Most of us will have two to three really hard, all-out efforts in us during a ride. Use them wisely. This is true for riding on the flat as well as climbing. Sometimes a group will surge and you’ll lose touch. If you decide on an all-out effort to get back on, try to time it for when the bunch will be slower, such as through a built-up area. Then you can have a quiet recovery moment to yourself once you’re back in.
Don’t Forget to Fuel
A common reason for being dropped, particularly in smaller groups, is that riders are so concerned about staying on a wheel they forget to eat and drink. Then the energy levels plummet and they can no longer hold on. The best time to eat or drink depends on the size of your group. If it’s small, you can do it while setting the pace on the front. But in a larger group or paceline you’re best off doing it as you drift back from taking your turn in the wind.
You may find that eating has to be done in stages. Get the food out, pedal, unwrap it, pedal and then eat and pedal. But grabbing a quick drink should be easier. Don’t forget to keep an eye on everyone else though. Remember how Tom Boonen got caught out by Cancellara in the 2010 Paris-Roubaix? Don’t let it happen to you!
Keep Your Head Up
One of the things I see too many novice drafters do is stare at the tyre in front of them. In a group, you need to be looking about three to four riders ahead. This allows you to chase any sudden breaks and also allows you to take evasive action if necessary. Of course you need to be aware of the wheel in front of you, but you can do it by keeping an eye on the rider rather than their wheel.
Additionally, don’t look down at the road when you begin to get tired. It’s tempting to let your head droop, but you really need to be watching what’s happening at all times.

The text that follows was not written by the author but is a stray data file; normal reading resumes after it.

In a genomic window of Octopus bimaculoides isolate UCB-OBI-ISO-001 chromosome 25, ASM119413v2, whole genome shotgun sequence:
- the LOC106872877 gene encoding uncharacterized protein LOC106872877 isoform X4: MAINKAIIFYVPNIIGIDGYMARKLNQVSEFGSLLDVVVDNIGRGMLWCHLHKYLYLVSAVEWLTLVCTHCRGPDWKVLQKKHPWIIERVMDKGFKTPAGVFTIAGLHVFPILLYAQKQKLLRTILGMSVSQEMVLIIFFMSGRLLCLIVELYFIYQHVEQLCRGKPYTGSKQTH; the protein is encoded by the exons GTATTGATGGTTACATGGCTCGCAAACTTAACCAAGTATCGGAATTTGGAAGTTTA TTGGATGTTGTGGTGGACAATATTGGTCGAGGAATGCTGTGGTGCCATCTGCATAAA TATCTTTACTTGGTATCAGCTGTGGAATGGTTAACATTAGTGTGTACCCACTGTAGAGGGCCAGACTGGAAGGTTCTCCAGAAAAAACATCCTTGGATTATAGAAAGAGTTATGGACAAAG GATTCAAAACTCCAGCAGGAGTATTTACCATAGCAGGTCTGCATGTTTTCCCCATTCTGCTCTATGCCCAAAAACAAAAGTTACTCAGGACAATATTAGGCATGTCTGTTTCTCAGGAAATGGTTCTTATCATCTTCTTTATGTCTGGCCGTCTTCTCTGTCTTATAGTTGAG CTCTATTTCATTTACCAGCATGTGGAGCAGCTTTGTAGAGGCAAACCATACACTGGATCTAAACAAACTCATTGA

Pick the Sweet Spot
You would think that the best place to get the maximum drafting benefit would be right behind the rider in front of you. This is true if you happen to be riding in a velodrome, but it’s less true on the road. More often than not you’ll be riding in some form of cross wind. This means that the best spot will be slightly to one side of the rider ahead of you. Take notice of the wind direction and adjust your position accordingly.
Select the Right Wheel
It’s a disappointing thing to get dropped when it isn’t your fault. Pro riders are constantly watching each other to see who is feeling good or not that day. There are many signs such as uneven pedalling, shoulders moving from side-to-side and laboured breathing that can tell you if a rider is struggling. If you’re in a paceline and you see somebody struggling, take the time to suggest that they miss a turn at the front, or be ready to jump across almost immediately so they’re back in your draft. In a larger group, try to find a stronger wheel and move to it. Larger groups are much less forgiving to weak riders and sooner or later that guy will be gone. Don’t let him take you with him.
Let a Gap Form
If you’re riding in a paceline, as you near the front let a small gap form between you and the rider in front of you. Then as he or she prepares to move across, you can accelerate into their draft just before they move over. The momentum from this acceleration will mean you won’t hit a wall as you move into the wind. You should be able to carry this speed easily past that rider giving yourself plenty of time to move over without having to fight to get ahead.
Riding in a big group is, as much as anything, a matter of trust. You need to be able to adjust to differences of speed without upsetting those around or behind you. A smooth group is a good group and brakes do not allow for a smooth group. If you need to slow down in a bunch, either use your gears or move into the wind for a moment. Both of these will have the desired effect without causing a pile-up.
Suck It Up, Princess
Everybody gets dropped from a bunch at some point. If someone tells you they never have, then they’re lying. When you do get dropped though, don’t beat yourself up about it. Try to turn a negative into a positive by figuring out why. Was it that extra naan bread you had with your chicken tikka last night? Maybe you’ve been doing extra overtime at work? You could be two days away from a really bad cold and not know it. If you get dropped, there’s always a reason. And even if that reason is that you’ve put on 15 kilos and haven’t been on a bike for six weeks, well, at least you’ve now got a starting point, haven’t you? Small steps from now on will be the key.
Riding at the pointy end of a big bunch can be a nerve wracking experience. It’s fast, you get leant on and sworn at. The ideal place is right in the centre about 20 spots back, but be aware that 100 other riders will be fighting you for this position. Photo: Graham Watson